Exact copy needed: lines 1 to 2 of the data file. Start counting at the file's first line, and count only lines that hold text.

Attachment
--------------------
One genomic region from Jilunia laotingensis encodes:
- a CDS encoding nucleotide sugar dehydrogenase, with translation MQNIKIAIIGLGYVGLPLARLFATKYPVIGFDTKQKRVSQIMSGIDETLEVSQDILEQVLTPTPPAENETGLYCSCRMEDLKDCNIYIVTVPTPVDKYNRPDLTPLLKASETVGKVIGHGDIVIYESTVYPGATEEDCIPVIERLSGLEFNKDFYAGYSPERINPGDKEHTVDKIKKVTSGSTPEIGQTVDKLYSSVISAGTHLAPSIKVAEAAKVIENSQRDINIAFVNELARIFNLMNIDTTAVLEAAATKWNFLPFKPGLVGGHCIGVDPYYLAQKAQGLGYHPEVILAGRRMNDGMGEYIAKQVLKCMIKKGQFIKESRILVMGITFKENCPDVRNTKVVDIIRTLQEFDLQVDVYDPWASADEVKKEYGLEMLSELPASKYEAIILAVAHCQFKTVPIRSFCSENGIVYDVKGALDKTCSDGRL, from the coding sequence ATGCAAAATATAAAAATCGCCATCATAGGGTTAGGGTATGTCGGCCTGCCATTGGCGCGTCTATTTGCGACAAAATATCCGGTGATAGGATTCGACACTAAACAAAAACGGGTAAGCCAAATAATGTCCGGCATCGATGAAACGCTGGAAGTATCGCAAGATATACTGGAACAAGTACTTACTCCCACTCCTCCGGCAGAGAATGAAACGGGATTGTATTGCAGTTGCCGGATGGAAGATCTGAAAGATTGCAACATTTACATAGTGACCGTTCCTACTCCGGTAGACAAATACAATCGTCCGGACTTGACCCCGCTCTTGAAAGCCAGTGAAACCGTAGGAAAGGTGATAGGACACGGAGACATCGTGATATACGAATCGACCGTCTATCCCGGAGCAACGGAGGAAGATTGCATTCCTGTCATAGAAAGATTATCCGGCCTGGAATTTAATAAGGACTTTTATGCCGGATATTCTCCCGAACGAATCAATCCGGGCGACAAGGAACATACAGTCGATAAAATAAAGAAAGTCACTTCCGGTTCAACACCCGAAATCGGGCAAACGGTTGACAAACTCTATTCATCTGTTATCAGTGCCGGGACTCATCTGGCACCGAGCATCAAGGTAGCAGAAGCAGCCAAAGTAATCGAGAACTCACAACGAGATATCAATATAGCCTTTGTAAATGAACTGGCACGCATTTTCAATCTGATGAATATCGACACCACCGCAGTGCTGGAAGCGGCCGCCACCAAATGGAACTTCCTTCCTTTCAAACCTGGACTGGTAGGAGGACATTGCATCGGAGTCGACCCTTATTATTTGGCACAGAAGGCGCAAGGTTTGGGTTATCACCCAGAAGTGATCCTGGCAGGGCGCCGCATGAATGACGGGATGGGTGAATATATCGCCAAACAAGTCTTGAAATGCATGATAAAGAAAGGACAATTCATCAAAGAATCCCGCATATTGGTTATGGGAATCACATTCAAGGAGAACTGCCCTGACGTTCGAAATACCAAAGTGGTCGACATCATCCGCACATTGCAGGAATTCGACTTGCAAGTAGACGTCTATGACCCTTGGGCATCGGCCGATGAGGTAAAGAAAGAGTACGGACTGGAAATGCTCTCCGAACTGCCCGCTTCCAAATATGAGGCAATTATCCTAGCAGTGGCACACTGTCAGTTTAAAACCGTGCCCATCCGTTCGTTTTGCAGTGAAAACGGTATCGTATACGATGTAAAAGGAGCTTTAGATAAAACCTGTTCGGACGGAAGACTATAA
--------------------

One genomic region from Jilunia laotingensis encodes:
- a CDS encoding nucleotide sugar dehydrogenase, with translation MQNIKIAIIGLGYVGLPLARLFATKYPVIGFDTKQKRVSQIMSGIDETLEVSQDILEQVLTPTPPAENETGLYCSCRMEDLKDCNIYIVTVPTPVDKYNRPDLTPLLKASETVGKVIGHGDIVIYESTVYPGATEEDCIPVIERLSGLEFNKDFYAGYSPERINPGDKEHTVDKIKKVTSGSTPEIGQTVDKLYSSVISAGTHLAPSIKVAEAAKVIENSQRDINIAFVNELARIFNLMNIDTTAVLEAAATKWNFLPFKPGLVGGHCIGVDPYYLAQKAQGLGYHPEVILAGRRMNDGMGEYIAKQVLKCMIKKGQFIKESRILVMGITFKENCPDVRNTKVVDIIRTLQEFDLQVDVYDPWASADEVKKEYGLEMLSELPASKYEAIILAVAHCQFKTVPIRSFCSENGIVYDVKGALDKTCSDGRL, from the coding sequence ATGCAAAATATAAAAATCGCCATCATAGGGTTAGGGTATGTCGGCCTGCCATTGGCGCGTCTATTTGCGACAAAATATCCGGTGATAGGATTCGACACTAAACAAAAACGGGTAAGCCAAATAATGTCCGGCATCGATGAAACGCTGGAAGTATCGCAAGATATACTGGAACAAGTACTTACTCCCACTCCTCCGGCAGAGAATGAAACGGGATTGTATTGCAGTTGCCGGATGGAAGATCTGAAAGATTGCAACATTTACATAGTGACCGTTCCTACTCCGGTAGACAAATACAATCGTCCGGACTTGACCCCGCTCTTGAAAGCCAGTGAAACCGTAGGAAAGGTGATAGGACACGGAGACATCGTGATATACGAATCGACCGTCTATCCCGGAGCAACGGAGGAAGATTGCATTCCTGTCATAGAAAGATTATCCGGCCTGGAATTTAATAAGGACTTTTATGCCGGATATTCTCCCGAACGAATCAATCCGGGCGACAAGGAACATACAGTCGATAAAATAAAGAAAGTCACTTCCGGTTCAACACCCGAAATCGGGCAAACGGTTGACAAACTCTATTCATCTGTTATCAGTGCCGGGACTCATCTGGCACCGAGCATCAAGGTAGCAGAAGCAGCCAAAGTAATCGAGAACTCACAACGAGATATCAATATAGCCTTTGTAAATGAACTGGCACGCATTTTCAATCTGATGAATATCGACACCACCGCAGTGCTGGAAGCGGCCGCCACCAAATGGAACTTCCTTCCTTTCAAACCTGGACTGGTAGGAGGACATTGCATCGGAGTCGACCCTTATTATTTGGCACAGAAGGCGCAAGGTTTGGGTTATCACCCAGAAGTGATCCTGGCAGGGCGCCGCATGAATGACGGGATGGGTGAATATATCGCCAAACAAGTCTTGAAATGCATGATAAAGAAAGGACAATTCATCAAAGAATCCCGCATATTGGTTATGGGAATCACATTCAAGGAGAACTGCCCTGACGTTCGAAATACCAAAGTGGTCGACATCATCCGCACATTGCAGGAATTCGACTTGCAAGTAGACGTCTATGACCCTTGGGCATCGGCCGATGAGGTAAAGAAAGAGTACGGACTGGAAATGCTCTCCGAACTGCCCGCTTCCAAATATGAGGCAATTATCCTAGCAGTGGCACACTGTCAGTTTAAAACCGTGCCCATCCGTTCGTTTTGCAGTGAAAACGGTATCGTATACGATGTAAAAGGAGCTTTAGATAAAACCTGTTCGGACGGAAGACTATAA